VisionScienceList: Announcing New Program

From: Elin Grimes (
Date: Fri Dec 08 2000 - 07:41:13 PST

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    Please post the following job openings announcement.

    Many thanks,

    Elin C. Grimes
    Assistant Director
    Center for BioDynamics
    Boston University


    Program in Mathematical and Computational Neuroscience
                     (PMCN) at Boston University
    Co-Directors: Howard Eichenbaum and Nancy Kopell

    The Program in Mathematical and Computational
    Neuroscience will begin January 1, 2001, under the auspices
    of the Burroughs Wellcome Fund. The goal of PMCN is to
    facilitate the transition of a small and outstanding set of pre-
    doctoral and postdoctoral fellows from the mathematical and
    physical sciences to a range of areas in neuroscience. Financial
    support for both PhD candidates and postdoctoral fellows is
    available. The program features special seminars, mentoring by
    faculty and advanced trainees, and a dynamic and well
    networked intellectual life provided by multiple supporting
    institutional modules. These include a new degree-granting
    Program in Neuroscience: Experimental and Computational
    Neuroscience (PIN-ECN;, the
    graduate program of the Biomedical Engineering department
    (BME; and the Center for BioDynamics

    Pre-doctoral fellows will enroll in one of two PhD programs
    (PIN or BME) that focus on the combination of experimental
    and computational neuroscience. Burroughs Wellcome
    Postdoctoral Fellows will design individualized programs that
    include neuroscience courses and one or more research projects
    that emphasize combined computational and experimental
    approaches to neuroscience. In addition, all fellows may
    participate in the CBD, which helps physical scientists and
    engineers to address research problems at the interfaces among
    mathematics, physics, biology and engineering.

    The senior faculty of the PMCN and their research interests are:

    Laurel Carney (BME). Computational modeling,
        neurophysiology and behavioral studies of the auditory system
        with an emphasis on issues of temporal coding.

    Jim Collins (BME). Application of nonlinear dynamics to
        experimental work in human postural control, genetic
        engineering, and neurophysiology.

    Steve Colburn (BME). Computational modeling and
        psychophysical studies on sound localization.

    Paul Cook (Biology). Cellular electrophysiological properties
        of the retina, focusing on its ability to identify important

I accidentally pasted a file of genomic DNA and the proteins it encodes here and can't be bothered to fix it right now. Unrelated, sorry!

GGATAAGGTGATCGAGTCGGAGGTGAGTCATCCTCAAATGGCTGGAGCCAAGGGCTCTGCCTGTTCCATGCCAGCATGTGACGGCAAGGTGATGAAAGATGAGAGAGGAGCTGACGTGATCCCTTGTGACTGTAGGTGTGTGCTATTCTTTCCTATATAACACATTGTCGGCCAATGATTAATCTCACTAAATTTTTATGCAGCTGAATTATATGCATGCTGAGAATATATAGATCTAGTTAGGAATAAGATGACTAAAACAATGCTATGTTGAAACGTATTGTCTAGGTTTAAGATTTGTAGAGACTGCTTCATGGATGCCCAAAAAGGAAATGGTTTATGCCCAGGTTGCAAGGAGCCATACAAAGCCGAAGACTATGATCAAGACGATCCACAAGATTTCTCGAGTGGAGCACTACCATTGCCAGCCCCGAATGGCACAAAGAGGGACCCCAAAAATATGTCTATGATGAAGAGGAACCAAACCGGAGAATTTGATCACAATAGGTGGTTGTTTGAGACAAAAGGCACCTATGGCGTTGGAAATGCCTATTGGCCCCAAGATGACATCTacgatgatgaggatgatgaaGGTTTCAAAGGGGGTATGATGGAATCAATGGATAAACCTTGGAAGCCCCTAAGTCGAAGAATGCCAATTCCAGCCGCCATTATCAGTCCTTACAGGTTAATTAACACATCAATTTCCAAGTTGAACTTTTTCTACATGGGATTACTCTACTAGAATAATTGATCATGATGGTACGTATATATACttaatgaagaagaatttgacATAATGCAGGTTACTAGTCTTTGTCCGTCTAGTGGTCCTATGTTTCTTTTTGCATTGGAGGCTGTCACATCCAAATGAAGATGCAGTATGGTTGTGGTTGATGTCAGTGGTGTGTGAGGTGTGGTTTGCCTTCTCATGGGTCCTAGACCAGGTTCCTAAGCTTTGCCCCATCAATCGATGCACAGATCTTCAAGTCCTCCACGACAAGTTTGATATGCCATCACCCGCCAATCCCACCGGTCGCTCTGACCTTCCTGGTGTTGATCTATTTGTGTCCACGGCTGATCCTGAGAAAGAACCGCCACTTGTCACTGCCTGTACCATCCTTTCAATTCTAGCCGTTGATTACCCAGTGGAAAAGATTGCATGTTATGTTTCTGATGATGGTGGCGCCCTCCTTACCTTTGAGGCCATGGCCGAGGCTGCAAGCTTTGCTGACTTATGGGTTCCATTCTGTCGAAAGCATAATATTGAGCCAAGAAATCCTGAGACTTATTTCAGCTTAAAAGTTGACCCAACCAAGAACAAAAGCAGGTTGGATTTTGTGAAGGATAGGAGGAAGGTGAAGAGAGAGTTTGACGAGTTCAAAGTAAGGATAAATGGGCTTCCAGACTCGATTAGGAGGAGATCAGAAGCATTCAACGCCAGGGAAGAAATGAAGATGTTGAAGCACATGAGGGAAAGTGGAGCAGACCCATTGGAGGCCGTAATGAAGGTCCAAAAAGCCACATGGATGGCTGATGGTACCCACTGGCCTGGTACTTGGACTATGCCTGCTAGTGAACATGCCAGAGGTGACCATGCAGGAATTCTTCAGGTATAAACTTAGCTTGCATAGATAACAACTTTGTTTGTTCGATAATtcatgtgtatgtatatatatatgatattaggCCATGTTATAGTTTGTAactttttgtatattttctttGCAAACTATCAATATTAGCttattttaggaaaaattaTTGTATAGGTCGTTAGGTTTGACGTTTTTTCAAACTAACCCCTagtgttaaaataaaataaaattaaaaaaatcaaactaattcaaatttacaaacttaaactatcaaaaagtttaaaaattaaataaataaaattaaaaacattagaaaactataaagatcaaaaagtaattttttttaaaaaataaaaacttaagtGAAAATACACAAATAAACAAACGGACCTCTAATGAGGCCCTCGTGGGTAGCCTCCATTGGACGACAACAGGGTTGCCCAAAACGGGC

spatial and temporal cues using multiple intra- and inter-
        cellular mechanisms.

    Howard Eichenbaum (Psychology). Physiology of cortical and
        hippocampal networks involved in memory processing, with
        a focus on building models of the fundamental cognitive
        mechanisms and coding properties of neural networks in
        these areas and their interactions.

    Kristen Harris (Biology). Cellular physiology and synaptic
        ultrastructure of the hippocampus, with computational issues
        arising from the impact of different types of synapses
        interacting on a particular cell or within a network.

    Michael Hasselmo (Psychology). Neuromodulatory regulation
        of dynamical states in cortical networks.

    Tasso Kaper (Math). Application of singular perturbation to
        problems arising in pattern formation, fluid mechanics,
        systems of mechanical oscillators, and neurophysiology.

    Nancy Kopell (Math). Dynamics of the nervous system,
        especially rhythmic networks of neurons and their functions
        in cognition and motor control.

    David Somers (Psychology). Functional MRI, psychophysical,
        and computational modeling studies of visual perception and

    Chantal Stern (Psychology). Functional magnetic resonance
        imaging (fMRI) studies of cognition, with a focus on
        computational problems related to MR signal processing,
        image analysis, cortical modeling and surface reconstruction.

    Gene Wayne (Math). Qualitative solutions of partial
        differential equations arising in neurobiology John White
        (BME). Computational modeling and electrophysiology of
        cortical cells and networks.

    For further information see our website at or
    email Our mailing address is Program in
    Mathematical and Computational Neuroscience, C/o E.
    Grimes, Department of Mathematics, Boston University, 111
    Cummington St., Boston MA 02215.

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